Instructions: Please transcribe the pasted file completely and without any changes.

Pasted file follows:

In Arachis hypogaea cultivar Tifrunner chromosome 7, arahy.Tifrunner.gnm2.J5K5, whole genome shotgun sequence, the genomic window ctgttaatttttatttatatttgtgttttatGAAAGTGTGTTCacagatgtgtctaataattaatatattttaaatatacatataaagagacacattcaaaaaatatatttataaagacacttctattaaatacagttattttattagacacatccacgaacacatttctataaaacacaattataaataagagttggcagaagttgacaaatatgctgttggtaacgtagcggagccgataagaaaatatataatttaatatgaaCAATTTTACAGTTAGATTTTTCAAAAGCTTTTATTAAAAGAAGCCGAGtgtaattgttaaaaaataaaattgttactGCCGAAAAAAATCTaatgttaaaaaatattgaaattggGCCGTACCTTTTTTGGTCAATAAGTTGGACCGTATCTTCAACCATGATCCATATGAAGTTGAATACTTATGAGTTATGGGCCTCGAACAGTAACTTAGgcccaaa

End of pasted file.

In Arachis hypogaea cultivar Tifrunner chromosome 7, arahy.Tifrunner.gnm2.J5K5, whole genome shotgun sequence, the genomic window ctgttaatttttatttatatttgtgttttatGAAAGTGTGTTCacagatgtgtctaataattaatatattttaaatatacatataaagagacacattcaaaaaatatatttataaagacacttctattaaatacagttattttattagacacatccacgaacacatttctataaaacacaattataaataagagttggcagaagttgacaaatatgctgttggtaacgtagcggagccgataagaaaatatataatttaatatgaaCAATTTTACAGTTAGATTTTTCAAAAGCTTTTATTAAAAGAAGCCGAGtgtaattgttaaaaaataaaattgttactGCCGAAAAAAATCTaatgttaaaaaatattgaaattggGCCGTACCTTTTTTGGTCAATAAGTTGGACCGTATCTTCAACCATGATCCATATGAAGTTGAATACTTATGAGTTATGGGCCTCGAACAGTAACTTAGgcccaaa